In another aspect, the present disclosure is directed to a method for assessing or validating wind turbine performance. A measuring step measures operating data, via one or more sensors, from the wind turbine. A generating step generates, via a processor, a plurality of baseline models of performance of the wind turbine from at least a portion of the operating data. Each of the baseline models of performance is developed from a different portion of the operating data. The generating step includes filtering the data so that the data is in a balanced randomized state. A selecting step selects, via the processor, an optimal baseline model of performance from the plurality of baseline models, and the optimal baseline model includes direction. A comparing step compares, via the processor, the optimal baseline model of performance and an actual performance of the wind turbine. The baseline models include at least one of a tip speed ratio, pitch setting, or yaw offset setting. Comparing the optimal baseline model of performance and the actual performance of the wind turbine comprises determining a difference between an optimal baseline model of power output and an actual power output of the wind turbine. The difference is reflective of a change in the power output produced by the absence or presence of one or more upgrades to the wind turbine.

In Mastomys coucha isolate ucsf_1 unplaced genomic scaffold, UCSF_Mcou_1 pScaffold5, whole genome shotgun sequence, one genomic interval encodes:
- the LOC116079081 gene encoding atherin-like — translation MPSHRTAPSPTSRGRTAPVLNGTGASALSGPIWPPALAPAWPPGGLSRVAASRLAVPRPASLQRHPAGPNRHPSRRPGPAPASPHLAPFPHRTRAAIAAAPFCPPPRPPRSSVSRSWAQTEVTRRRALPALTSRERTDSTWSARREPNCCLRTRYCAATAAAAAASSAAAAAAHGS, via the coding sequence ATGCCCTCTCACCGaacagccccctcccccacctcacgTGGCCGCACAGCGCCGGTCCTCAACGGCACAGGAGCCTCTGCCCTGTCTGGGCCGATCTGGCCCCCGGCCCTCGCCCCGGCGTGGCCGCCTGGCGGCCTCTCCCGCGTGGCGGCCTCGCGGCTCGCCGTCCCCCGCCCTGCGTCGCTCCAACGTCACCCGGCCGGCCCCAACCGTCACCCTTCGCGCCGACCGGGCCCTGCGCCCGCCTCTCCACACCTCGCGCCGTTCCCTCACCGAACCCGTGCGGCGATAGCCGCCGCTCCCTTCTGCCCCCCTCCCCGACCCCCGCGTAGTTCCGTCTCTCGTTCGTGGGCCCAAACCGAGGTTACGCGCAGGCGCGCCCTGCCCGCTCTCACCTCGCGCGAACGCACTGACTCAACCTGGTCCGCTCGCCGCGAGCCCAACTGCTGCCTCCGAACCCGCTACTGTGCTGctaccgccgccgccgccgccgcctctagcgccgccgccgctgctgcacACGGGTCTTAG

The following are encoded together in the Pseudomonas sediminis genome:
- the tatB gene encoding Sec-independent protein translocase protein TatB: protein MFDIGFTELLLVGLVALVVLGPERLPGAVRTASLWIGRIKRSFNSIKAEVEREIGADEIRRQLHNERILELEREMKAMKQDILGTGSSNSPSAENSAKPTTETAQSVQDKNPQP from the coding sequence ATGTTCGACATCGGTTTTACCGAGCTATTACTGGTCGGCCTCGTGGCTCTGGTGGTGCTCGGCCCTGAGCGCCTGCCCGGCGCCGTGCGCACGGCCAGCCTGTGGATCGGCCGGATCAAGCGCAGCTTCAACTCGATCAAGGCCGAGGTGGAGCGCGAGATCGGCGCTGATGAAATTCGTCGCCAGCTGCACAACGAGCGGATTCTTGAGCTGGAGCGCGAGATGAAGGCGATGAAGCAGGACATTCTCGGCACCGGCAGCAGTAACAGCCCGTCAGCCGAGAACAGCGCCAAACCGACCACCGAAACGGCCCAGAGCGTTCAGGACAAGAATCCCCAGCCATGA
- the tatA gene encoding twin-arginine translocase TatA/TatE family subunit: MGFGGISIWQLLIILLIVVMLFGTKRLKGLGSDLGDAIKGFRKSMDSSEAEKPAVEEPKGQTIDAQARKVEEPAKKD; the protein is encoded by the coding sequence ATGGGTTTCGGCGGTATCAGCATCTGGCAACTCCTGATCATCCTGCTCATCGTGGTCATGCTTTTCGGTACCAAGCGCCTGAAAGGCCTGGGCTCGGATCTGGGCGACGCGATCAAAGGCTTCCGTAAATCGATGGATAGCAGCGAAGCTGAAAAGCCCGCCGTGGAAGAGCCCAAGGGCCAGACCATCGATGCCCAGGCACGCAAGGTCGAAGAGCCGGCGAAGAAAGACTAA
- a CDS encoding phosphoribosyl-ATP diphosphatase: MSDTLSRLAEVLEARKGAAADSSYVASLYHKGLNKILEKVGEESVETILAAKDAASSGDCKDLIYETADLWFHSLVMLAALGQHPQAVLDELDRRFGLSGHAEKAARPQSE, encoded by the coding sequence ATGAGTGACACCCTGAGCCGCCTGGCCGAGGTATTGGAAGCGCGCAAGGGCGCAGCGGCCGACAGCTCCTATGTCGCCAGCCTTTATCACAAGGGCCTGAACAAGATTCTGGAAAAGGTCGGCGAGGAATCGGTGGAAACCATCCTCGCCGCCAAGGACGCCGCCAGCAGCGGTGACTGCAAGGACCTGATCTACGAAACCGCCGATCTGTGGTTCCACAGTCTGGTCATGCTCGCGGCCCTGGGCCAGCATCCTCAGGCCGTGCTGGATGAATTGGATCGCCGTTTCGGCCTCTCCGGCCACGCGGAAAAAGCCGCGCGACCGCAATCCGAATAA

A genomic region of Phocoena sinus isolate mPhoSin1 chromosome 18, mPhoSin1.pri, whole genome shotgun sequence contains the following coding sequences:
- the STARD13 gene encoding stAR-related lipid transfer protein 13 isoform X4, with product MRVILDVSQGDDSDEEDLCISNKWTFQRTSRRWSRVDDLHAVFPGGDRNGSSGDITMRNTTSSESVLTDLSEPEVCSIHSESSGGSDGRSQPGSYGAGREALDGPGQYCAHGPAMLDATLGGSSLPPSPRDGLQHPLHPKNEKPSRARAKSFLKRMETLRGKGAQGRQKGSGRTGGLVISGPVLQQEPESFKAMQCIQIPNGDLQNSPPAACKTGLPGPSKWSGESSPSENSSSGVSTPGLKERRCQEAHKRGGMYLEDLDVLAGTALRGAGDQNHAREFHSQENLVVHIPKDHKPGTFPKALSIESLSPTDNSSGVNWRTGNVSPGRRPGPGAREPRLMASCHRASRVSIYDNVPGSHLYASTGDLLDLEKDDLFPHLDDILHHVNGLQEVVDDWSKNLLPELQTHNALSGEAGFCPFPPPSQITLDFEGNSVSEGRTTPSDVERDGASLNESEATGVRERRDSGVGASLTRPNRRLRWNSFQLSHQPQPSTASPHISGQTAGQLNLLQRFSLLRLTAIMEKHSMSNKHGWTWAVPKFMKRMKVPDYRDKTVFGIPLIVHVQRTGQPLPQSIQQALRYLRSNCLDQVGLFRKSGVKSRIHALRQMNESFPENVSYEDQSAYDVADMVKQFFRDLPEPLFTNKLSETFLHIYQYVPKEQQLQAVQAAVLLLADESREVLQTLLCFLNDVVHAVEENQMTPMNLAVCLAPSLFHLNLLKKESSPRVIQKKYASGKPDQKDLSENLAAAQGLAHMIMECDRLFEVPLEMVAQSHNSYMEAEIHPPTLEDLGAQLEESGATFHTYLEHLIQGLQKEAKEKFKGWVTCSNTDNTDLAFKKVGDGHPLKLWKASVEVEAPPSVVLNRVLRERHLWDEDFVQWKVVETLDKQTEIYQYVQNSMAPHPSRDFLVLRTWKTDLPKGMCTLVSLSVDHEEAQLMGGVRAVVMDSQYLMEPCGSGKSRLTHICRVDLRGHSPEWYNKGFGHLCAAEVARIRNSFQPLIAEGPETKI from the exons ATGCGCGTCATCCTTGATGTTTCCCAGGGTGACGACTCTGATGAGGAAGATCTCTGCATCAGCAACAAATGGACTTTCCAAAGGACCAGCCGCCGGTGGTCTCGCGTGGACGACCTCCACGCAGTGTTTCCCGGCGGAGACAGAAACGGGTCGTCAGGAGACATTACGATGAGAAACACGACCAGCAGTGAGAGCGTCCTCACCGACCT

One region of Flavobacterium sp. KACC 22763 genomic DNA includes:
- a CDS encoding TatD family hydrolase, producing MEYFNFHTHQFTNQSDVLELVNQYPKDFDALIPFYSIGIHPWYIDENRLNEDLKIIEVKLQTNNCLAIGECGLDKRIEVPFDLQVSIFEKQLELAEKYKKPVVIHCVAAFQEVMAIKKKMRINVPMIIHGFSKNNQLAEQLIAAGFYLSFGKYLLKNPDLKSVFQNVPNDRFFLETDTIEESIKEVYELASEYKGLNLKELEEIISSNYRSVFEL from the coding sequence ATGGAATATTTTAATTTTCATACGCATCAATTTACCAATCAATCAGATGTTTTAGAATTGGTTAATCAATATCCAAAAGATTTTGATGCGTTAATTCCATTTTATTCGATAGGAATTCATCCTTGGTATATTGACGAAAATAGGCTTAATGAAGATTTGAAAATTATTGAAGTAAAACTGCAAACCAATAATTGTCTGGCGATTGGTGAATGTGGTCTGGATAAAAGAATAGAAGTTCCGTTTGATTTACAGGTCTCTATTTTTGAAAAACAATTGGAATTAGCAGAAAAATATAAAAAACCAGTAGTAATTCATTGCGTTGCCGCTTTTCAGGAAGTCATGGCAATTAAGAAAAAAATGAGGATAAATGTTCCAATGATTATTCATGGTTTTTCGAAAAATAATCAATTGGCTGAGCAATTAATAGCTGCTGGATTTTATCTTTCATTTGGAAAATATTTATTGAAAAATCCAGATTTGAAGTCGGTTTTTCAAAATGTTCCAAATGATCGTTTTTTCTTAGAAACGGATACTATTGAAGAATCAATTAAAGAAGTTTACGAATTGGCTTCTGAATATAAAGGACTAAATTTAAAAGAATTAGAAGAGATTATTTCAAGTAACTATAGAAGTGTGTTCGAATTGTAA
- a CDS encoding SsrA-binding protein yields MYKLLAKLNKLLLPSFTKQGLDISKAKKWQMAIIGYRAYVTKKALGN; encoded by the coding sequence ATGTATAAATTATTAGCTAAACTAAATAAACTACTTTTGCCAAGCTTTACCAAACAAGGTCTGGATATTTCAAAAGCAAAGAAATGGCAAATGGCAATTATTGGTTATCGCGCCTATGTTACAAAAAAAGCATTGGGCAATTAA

In yet another aspect, the present disclosure is directed to a system for validating one or more wind farm performance measurements produced by one or more upgrades. The system includes a plurality of sensors configured to measure operating data from one or more wind turbines in a wind farm. A controller is configured to perform a plurality of operations or steps. A generating step generates a plurality of baseline models of performance of the wind farm from at least a portion of the operating data. Each of the baseline models of performance is developed from a different portion of operating data from one or more wind turbines of the wind farm. The generating step includes filtering the one or more turbines so that the one or more turbines are in a balanced randomized state. A selecting step selects an optimal baseline model of performance from the plurality of baseline models, and the optimal baseline model includes direction. A comparing step compares the optimal baseline model of performance and an actual performance of the wind farm. The actual performance of the wind farm is determined after one or more wind turbines of the wind farm are modified by the one or more upgrades that have been installed for the one or more wind turbines of the wind farm. The upgrades include at least one of tip speed ratio and pitch setting. Comparing the optimal baseline model of performance and the actual performance of the wind farm comprises determining a difference between an optimal baseline model of power output and an actual power output of the wind farm. The difference is reflective of a change in the power output produced by the one or more upgrades.